The movement for more body positivity has attracted women around the globe, all of whom have looked in the mirror at some point in their lives and not liked what they’ve seen.

We’re trained to hate ourselves from the moment we recognize our reflection. Even if we’re skinny, maybe we’re too thin? Maybe our nose is too big, our ears stick out, we have giant feet or ugly toes or greasy hair, or, or, or.

The fact that most of those dislikes were created by others, and sometimes by companies looking to sell us “fixes” for how we exist, is starting to convince more and more women that we’re just fine the way we are. That skinny is fine, fat is fine, athletic is fine, and honestly, at some point in our lives, we will probably be all of those things.

Mik Zazon, who founded the #NormalizeNormalBodies hashtag, wanted to make sure that women with “normal” (average sized/shaped) bodies knew that they were fine the way they are, too. Women who aren’t thin, and who aren’t plus-sized, are often underrepresented in the media, but Mik told¬†Shape it’s important that all bodies are seen as worthy of acceptance and love.

“The body-positive movement is specifically for people who have marginalized bodies,” says Zazon. “But I do feel like there’s some space to give women with ‘normal bodies’ more of a voice.”

“I’ve lived in so many different bodies throughout my life,” adds Zazon. “This movement is my way of reminding women that you’re allowed to show up as you are. You don’t have to fit into a mold or category to feel comfortable and confident in your skin. All bodies are ‘normal’ bodies.”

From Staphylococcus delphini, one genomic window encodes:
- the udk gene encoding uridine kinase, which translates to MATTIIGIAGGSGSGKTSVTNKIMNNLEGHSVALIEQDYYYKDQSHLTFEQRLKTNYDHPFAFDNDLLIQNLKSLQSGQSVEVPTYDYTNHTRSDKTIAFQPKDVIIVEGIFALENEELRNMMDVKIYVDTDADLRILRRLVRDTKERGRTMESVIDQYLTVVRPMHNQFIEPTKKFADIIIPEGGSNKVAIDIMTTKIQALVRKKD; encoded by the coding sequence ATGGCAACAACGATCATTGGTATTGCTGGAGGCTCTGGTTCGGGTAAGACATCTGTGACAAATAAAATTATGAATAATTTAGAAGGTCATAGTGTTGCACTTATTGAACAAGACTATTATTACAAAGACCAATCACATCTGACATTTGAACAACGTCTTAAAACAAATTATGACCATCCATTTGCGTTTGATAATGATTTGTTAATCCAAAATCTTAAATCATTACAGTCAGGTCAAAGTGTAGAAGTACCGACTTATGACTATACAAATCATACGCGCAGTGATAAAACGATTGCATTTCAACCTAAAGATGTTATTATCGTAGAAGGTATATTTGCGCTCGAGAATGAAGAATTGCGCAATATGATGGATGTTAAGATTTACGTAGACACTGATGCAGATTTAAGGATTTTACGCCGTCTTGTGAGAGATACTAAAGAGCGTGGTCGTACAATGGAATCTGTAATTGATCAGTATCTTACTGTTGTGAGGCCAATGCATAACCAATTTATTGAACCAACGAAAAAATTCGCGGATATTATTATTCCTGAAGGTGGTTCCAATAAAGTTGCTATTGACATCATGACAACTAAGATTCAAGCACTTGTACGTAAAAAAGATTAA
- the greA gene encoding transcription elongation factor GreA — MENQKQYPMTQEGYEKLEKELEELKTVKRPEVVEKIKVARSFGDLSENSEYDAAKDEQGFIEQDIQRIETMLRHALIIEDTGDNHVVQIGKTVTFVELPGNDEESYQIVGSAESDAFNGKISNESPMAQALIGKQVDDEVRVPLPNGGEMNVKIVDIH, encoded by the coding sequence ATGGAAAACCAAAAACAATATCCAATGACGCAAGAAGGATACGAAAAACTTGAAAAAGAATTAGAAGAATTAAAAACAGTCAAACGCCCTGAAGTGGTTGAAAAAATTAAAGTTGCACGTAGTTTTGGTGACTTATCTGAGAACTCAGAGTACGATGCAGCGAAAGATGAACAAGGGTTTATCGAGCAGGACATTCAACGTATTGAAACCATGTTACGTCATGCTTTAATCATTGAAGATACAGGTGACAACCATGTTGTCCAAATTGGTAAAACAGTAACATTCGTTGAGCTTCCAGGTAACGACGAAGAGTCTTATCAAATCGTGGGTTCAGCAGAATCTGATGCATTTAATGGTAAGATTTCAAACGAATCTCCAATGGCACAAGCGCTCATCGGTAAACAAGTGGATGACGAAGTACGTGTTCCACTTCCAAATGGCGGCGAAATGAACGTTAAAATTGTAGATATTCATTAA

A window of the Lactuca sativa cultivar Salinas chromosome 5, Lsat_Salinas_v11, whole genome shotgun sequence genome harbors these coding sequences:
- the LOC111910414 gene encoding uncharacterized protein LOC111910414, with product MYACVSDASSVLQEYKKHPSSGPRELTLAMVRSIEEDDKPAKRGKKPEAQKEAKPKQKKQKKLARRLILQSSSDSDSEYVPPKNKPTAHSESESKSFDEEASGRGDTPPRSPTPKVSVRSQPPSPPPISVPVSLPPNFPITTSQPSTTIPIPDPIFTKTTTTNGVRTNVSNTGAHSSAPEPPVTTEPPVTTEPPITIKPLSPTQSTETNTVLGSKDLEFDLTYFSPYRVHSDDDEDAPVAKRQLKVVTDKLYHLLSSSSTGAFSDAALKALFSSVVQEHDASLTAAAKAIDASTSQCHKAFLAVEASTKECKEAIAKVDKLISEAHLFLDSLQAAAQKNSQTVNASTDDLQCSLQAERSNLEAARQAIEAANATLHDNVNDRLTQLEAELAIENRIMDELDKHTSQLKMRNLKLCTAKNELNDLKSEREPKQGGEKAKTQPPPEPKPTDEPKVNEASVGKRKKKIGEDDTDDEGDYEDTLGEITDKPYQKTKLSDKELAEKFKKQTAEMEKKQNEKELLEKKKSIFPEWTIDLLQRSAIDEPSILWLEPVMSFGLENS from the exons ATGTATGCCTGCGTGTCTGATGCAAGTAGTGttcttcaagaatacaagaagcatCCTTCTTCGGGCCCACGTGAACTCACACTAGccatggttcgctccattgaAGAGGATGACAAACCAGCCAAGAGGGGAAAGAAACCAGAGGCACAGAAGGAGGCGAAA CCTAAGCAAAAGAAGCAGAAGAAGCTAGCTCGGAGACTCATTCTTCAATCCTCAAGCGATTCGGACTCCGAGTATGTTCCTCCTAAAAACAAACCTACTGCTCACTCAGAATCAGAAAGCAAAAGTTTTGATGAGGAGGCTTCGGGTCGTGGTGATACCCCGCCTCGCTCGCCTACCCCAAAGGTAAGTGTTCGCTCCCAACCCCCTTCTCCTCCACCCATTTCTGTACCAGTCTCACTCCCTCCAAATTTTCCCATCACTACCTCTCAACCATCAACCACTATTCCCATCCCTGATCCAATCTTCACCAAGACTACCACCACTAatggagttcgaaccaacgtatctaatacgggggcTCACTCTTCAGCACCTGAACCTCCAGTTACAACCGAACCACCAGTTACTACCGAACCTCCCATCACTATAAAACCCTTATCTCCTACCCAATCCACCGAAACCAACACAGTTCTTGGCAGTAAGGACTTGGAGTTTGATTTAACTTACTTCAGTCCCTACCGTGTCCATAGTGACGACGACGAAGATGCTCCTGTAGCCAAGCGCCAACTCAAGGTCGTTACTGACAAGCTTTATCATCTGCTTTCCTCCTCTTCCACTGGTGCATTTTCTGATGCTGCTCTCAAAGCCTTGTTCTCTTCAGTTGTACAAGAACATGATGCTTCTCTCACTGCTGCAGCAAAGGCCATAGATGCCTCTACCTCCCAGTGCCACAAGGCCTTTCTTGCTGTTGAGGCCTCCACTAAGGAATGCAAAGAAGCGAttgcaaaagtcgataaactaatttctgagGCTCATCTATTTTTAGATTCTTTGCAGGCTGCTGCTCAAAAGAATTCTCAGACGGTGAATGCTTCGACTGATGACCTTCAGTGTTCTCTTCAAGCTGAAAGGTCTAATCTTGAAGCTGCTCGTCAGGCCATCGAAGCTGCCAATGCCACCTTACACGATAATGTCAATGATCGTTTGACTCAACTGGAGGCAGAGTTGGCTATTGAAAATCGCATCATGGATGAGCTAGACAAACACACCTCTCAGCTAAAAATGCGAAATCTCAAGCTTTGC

Over 20,000 women have used her hashtag since it was created in 2019, and everyone – Zazon included – has learned from, and been inspired by, their posts.

Women have shared about parts of their bodies they’d always hated, like “hip dips,” until now.

Women have shared about how they’ve been mean, and critical of, the bodies that do so much for them on a daily basis.

The shares keep coming, reminders that for most of us, remembering to love our skin – “flaws” included – will be a daily, and sometimes uphill, battle that could last a lifetime.

Hashtags like these, though, remind us that the fight is worth it.

When we come together on social media, we not only prop up each other’s successes, but we are living proof that other people will never see us in the critical light we cast on ourselves.

Opening up online creates community, and women thrive on it.

Zazon hopes that her movement will continue to grow, and to empower women who are starting to feel more liberated in their own bodies.

“Even if you don’t have a truly marginalized body type and aren’t seeing versions of yourself in mainstream media, you still have the microphone,” she says. “You just need to speak up.”

Well put!

What do you think? Let us know in the comments!